Mobile is (still) having a moment, as most marketers will attest. Pundits say we’re now into the third annual “year of mobile,” and brands continue to experiment with push notifications, in-app advertisements and mobile-optimized shopping experiences. Yet marketers aren’t taking full advantage of mobile opportunities, largely because they don’t have the metrics to back their efforts.
A new study from Forrester, commissioned by 4INFO, finds a disconnect between the marketers’ priorities and how they measure mobile. Only 18 percent of marketers surveyed feel “very confident” in their effort to attribute ROI from mobile ads. Despite the hype, mobile advertising only accounts for 5 percent of the average brand’s budget. For mobile to truly stick, marketers need to better track the "mobile moments" that they want their customers to experience.
Mobile is a different beast
One problem plaguing measurement efforts is marketers’ tendency to treat mobile like other platforms. “We're probably trying to compare too directly to the metrics established for desktop Web," Paul Bremer, chief revenue officer at Rhythm NewMedia, tells ClickZ.
Most marketers consider mobile as a loyalty channel — a way to improve customer engagement, yet they’re tracking the same traffic-related metrics that they do for desktop Web experiences, which have different objectives.
Treat devices differently
Just because mobile encompasses tablets, smartphones and up-and-coming wearables doesn’t mean marketers should treat all devices equally. Tablets have higher conversion rates, for instance, because they’re easier to use in the checkout process.
"While most online marketing analytics platforms report tablets as mobile devices distinct from desktop computers, it's clear that for many people, tablet use is functionally very different than smartphone use," Lee Zalben, president of Peanut Butter & Co., tells Adweek. "For example, while most people carry a smartphone while they shop for groceries, far less walk the aisles with a tablet at their side."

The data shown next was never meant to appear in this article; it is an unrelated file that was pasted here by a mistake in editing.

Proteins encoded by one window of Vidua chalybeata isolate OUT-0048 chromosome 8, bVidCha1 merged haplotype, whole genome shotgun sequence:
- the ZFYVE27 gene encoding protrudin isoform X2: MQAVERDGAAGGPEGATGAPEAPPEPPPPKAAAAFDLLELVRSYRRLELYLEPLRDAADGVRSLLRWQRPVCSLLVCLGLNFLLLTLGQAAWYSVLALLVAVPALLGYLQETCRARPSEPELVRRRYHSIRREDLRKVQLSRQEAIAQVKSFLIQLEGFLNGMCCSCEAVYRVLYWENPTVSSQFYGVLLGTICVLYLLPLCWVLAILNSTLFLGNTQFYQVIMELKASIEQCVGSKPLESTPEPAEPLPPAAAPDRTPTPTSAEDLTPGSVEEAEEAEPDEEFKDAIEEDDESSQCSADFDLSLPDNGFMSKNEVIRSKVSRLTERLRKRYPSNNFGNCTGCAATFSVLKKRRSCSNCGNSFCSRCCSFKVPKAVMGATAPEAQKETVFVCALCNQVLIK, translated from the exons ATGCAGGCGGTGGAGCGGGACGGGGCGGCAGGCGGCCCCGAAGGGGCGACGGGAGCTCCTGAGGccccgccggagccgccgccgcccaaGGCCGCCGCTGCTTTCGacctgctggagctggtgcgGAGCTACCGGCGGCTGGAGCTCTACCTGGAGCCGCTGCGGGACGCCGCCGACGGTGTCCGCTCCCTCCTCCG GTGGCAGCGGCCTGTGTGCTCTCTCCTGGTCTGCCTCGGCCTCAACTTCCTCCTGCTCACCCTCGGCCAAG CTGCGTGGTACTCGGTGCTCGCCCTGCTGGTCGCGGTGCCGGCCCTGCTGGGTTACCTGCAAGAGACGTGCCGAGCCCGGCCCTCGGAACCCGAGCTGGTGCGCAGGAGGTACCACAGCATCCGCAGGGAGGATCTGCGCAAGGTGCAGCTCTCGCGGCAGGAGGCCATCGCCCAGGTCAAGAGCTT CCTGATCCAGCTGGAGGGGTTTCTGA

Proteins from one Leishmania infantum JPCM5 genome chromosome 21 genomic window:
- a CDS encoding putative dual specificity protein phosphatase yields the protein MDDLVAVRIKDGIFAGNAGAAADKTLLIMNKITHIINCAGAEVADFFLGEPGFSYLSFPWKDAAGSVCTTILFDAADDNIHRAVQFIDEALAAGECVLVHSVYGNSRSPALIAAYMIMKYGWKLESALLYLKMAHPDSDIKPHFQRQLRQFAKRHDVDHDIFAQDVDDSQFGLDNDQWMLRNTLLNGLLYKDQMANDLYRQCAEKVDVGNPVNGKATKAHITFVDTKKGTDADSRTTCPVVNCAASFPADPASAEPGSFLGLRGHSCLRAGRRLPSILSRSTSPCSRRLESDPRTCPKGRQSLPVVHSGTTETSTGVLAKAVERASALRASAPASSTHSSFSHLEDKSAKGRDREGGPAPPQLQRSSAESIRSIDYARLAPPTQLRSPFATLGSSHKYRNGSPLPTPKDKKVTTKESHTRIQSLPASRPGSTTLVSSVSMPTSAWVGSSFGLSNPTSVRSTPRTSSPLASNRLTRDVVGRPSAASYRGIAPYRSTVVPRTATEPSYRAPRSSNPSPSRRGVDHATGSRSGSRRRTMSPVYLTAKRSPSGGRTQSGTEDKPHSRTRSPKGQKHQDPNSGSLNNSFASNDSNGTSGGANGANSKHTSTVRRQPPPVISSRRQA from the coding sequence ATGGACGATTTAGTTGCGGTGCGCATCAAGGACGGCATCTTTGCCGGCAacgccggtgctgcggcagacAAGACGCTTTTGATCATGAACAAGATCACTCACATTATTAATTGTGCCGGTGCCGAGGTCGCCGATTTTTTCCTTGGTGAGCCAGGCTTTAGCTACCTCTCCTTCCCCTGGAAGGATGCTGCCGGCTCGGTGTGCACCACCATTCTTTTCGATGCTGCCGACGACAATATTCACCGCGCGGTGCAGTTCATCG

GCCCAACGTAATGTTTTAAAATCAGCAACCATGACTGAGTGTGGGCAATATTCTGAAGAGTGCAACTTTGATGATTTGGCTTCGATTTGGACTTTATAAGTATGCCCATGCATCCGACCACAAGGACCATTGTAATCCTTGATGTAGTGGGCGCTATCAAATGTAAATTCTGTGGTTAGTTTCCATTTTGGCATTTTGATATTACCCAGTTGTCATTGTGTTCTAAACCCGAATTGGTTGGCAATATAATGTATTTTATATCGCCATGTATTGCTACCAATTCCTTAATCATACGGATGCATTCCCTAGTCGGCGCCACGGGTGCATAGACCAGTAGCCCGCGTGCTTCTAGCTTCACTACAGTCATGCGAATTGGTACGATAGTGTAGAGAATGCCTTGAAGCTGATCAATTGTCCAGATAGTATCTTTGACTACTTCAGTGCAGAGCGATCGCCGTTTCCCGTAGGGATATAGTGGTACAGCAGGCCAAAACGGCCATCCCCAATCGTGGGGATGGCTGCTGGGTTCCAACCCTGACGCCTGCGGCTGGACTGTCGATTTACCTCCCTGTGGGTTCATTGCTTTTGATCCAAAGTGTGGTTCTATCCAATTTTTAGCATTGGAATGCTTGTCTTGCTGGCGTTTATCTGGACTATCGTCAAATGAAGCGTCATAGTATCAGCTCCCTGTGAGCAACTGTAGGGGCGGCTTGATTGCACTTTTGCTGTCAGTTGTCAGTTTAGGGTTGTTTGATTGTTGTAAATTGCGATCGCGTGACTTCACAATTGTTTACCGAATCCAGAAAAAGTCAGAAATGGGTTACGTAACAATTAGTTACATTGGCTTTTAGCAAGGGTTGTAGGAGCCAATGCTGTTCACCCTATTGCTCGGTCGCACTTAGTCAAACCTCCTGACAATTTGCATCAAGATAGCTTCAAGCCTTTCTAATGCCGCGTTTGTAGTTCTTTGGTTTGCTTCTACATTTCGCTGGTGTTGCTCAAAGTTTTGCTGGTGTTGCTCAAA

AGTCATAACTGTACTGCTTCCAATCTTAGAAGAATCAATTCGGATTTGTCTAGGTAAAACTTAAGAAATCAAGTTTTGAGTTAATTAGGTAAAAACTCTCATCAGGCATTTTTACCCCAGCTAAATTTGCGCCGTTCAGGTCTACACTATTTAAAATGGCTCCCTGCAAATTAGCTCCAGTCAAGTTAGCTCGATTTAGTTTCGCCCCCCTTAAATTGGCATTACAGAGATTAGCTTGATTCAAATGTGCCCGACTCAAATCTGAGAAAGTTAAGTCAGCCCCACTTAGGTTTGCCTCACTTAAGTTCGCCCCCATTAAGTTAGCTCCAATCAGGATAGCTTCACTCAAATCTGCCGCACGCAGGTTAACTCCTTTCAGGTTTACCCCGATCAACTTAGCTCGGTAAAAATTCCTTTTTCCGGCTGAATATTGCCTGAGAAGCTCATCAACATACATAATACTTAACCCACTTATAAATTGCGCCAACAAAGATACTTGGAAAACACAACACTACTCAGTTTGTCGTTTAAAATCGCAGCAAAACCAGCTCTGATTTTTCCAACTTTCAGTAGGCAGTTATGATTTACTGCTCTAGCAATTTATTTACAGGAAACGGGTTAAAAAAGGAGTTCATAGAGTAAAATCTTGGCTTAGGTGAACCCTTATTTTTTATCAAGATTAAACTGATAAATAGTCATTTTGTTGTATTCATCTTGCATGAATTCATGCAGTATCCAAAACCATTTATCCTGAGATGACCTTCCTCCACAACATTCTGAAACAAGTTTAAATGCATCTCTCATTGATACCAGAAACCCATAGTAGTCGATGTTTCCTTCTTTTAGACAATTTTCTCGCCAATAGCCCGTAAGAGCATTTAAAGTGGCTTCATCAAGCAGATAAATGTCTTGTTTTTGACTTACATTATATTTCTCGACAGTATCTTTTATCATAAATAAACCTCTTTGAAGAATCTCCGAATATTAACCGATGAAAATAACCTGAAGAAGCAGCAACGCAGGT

Look beyond traffic
Marketers likely want mobile audiences to take a specific action, such as posting a photo or requesting information. “Marketers must define precisely what they expect their customers to do on their mobile websites or mobile apps, and what actions they would like customers to take, before tracking progress,” Forrester analyst Thomas Husson writes in a blog post.
Instead of tracking rudimentary, traffic-related metrics like static page views and app downloads, for instance, they should look at usage and time spent on site, both of which better illustrate engagement, Husson says. Only 31 percent of marketers are measuring social interactions, and just 30 percent track post-click engagement such as time spent with a site or in an app.
If marketers could track more reliably, 86 percent say they would allocate more of their budgets to mobile and 93 percent would run more cross-channel campaigns, Forrester reports. Opportunities are ripe for the taking, once marketers define the right metrics to track their success.
[Image via Can Stock Photo]